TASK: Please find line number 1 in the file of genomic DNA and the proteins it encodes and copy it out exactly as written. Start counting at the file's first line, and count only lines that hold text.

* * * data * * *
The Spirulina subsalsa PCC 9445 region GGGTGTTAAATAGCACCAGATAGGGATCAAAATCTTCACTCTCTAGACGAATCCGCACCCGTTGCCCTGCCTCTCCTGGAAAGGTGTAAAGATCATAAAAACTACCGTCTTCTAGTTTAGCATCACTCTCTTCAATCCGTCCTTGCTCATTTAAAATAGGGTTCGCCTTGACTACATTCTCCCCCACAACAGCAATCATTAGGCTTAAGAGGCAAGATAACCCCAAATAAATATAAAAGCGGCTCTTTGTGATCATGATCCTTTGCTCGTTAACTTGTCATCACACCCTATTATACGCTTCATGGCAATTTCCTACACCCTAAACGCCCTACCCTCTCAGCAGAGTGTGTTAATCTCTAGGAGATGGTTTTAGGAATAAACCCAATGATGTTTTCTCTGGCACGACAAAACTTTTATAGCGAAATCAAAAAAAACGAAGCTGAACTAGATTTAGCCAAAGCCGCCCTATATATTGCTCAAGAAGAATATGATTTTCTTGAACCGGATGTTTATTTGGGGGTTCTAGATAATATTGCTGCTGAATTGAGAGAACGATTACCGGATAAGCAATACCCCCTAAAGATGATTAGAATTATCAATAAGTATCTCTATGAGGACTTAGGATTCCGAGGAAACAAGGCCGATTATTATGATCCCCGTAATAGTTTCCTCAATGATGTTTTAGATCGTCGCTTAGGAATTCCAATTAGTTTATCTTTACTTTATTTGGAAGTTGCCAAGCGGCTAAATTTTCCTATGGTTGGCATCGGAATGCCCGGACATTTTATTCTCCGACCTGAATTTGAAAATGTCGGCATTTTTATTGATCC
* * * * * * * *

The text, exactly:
The Spirulina subsalsa PCC 9445 region GGGTGTTAAATAGCACCAGATAGGGATCAAAATCTTCACTCTCTAGACGAATCCGCACCCGTTGCCCTGCCTCTCCTGGAAAGGTGTAAAGATCATAAAAACTACCGTCTTCTAGTTTAGCATCACTCTCTTCAATCCGTCCTTGCTCATTTAAAATAGGGTTCGCCTTGACTACATTCTCCCCCACAACAGCAATCATTAGGCTTAAGAGGCAAGATAACCCCAAATAAATATAAAAGCGGCTCTTTGTGATCATGATCCTTTGCTCGTTAACTTGTCATCACACCCTATTATACGCTTCATGGCAATTTCCTACACCCTAAACGCCCTACCCTCTCAGCAGAGTGTGTTAATCTCTAGGAGATGGTTTTAGGAATAAACCCAATGATGTTTTCTCTGGCACGACAAAACTTTTATAGCGAAATCAAAAAAAACGAAGCTGAACTAGATTTAGCCAAAGCCGCCCTATATATTGCTCAAGAAGAATATGATTTTCTTGAACCGGATGTTTATTTGGGGGTTCTAGATAATATTGCTGCTGAATTGAGAGAACGATTACCGGATAAGCAATACCCCCTAAAGATGATTAGAATTATCAATAAGTATCTCTATGAGGACTTAGGATTCCGAGGAAACAAGGCCGATTATTATGATCCCCGTAATAGTTTCCTCAATGATGTTTTAGATCGTCGCTTAGGAATTCCAATTAGTTTATCTTTACTTTATTTGGAAGTTGCCAAGCGGCTAAATTTTCCTATGGTTGGCATCGGAATGCCCGGACATTTTATTCTCCGACCTGAATTTGAAAATGTCGGCATTTTTATTGATCC